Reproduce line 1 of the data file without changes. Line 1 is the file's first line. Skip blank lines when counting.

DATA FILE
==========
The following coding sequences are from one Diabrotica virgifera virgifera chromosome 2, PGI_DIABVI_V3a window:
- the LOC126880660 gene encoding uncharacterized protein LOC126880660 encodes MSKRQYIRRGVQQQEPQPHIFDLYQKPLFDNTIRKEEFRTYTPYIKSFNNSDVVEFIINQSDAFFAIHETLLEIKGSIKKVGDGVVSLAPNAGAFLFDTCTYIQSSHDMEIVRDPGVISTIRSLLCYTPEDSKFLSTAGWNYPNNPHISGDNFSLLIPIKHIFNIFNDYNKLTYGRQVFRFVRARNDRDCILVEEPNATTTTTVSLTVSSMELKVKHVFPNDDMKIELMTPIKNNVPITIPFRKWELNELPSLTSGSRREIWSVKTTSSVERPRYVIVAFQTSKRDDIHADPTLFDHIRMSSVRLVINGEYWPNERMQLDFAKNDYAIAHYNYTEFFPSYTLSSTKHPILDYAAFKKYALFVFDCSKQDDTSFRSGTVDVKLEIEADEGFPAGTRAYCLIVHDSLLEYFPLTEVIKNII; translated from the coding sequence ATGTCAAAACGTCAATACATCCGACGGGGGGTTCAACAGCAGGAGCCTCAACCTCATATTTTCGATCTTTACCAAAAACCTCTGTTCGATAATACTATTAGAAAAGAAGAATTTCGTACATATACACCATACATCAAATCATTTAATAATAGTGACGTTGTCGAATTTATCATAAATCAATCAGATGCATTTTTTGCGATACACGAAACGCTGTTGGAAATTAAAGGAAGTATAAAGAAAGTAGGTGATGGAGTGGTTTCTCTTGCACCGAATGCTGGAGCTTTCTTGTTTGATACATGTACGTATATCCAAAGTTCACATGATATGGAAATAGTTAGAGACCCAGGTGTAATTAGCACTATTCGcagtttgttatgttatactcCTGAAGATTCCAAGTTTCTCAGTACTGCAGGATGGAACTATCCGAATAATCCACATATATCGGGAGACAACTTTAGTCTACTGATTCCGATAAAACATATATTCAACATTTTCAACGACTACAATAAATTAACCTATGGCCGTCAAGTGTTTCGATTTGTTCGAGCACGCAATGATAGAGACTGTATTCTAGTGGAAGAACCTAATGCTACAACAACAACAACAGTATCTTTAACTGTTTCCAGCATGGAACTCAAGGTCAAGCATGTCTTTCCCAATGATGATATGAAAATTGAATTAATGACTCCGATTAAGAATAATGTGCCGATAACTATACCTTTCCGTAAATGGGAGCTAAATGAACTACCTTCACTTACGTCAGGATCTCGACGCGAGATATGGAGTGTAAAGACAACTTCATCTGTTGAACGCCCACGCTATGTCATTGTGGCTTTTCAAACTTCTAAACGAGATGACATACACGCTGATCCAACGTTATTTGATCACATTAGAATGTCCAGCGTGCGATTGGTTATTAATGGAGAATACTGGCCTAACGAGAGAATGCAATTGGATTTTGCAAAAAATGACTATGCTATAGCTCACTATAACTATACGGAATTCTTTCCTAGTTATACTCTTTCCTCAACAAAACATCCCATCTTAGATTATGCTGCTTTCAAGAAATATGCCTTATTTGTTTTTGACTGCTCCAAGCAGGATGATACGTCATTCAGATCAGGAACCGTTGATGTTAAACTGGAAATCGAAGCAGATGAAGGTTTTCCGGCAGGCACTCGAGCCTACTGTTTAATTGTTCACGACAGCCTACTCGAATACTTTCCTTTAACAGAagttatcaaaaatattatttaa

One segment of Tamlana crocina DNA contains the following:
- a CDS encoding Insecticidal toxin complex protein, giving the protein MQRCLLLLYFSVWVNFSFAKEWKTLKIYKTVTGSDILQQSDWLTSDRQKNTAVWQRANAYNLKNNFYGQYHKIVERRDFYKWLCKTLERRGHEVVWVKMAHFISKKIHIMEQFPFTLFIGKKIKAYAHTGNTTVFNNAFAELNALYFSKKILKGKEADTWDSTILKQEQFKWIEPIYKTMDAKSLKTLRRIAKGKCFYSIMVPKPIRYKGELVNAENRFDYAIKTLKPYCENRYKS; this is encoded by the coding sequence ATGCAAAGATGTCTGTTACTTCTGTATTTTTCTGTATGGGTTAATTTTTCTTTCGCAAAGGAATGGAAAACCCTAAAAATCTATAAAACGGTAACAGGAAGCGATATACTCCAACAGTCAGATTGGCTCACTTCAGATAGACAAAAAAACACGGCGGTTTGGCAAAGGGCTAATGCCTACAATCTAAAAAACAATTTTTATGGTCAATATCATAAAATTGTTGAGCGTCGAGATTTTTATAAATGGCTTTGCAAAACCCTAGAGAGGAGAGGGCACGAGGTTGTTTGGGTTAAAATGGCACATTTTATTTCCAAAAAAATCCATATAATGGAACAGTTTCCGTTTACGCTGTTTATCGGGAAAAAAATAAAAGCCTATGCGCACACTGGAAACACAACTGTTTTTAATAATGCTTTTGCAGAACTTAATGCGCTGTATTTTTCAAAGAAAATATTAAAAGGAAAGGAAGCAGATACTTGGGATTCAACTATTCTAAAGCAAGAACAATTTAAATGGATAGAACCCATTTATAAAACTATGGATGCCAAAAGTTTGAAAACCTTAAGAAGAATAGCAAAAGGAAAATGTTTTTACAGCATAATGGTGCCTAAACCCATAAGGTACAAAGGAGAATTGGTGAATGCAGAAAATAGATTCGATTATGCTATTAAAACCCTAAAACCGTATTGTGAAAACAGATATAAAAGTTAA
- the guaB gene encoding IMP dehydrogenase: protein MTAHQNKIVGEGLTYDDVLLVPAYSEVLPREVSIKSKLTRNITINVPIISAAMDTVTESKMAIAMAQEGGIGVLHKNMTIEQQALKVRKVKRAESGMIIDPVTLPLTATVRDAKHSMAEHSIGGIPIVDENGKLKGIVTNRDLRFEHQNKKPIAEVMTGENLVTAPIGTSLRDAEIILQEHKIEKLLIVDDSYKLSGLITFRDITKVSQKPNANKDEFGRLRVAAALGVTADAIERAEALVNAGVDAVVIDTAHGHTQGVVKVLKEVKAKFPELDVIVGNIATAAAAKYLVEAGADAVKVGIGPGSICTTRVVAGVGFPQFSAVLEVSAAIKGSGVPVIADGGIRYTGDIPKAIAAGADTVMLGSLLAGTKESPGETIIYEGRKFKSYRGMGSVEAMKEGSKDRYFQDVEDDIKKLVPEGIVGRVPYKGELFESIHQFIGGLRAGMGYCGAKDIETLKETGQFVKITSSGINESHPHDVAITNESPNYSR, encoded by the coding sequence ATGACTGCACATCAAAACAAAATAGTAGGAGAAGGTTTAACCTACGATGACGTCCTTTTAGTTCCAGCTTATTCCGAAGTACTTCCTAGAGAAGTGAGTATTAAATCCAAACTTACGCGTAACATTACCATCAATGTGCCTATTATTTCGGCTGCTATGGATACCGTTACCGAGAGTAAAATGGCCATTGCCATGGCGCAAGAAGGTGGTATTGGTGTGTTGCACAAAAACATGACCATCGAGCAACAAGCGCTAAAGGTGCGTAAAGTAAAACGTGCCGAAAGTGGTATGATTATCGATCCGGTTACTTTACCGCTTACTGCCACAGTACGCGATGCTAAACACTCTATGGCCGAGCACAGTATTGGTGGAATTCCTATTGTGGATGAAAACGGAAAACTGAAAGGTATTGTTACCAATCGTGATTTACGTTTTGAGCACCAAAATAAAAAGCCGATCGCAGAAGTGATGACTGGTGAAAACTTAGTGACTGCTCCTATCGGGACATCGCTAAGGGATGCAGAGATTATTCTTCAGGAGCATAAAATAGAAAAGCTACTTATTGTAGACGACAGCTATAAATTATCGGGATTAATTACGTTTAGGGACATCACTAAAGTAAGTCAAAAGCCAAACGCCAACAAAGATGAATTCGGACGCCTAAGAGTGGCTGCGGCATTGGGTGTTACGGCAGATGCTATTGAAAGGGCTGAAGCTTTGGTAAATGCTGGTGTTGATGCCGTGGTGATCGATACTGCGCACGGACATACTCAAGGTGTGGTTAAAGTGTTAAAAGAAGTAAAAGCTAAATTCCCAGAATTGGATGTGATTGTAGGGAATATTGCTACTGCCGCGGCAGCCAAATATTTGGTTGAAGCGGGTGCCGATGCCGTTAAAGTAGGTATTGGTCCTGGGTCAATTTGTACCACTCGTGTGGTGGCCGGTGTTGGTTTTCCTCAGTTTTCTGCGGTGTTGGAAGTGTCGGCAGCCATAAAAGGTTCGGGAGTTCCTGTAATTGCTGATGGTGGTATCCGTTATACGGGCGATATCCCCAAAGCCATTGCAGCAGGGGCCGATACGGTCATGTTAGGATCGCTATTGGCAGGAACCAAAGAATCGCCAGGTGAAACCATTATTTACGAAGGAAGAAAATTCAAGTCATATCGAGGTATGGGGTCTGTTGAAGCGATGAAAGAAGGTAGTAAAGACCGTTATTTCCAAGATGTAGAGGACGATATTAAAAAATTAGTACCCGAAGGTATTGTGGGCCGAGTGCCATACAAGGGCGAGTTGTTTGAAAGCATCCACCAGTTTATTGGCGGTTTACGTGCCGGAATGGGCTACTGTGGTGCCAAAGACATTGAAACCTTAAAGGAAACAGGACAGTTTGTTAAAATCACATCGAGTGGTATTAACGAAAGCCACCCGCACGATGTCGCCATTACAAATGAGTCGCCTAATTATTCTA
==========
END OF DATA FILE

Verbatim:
The following coding sequences are from one Diabrotica virgifera virgifera chromosome 2, PGI_DIABVI_V3a window: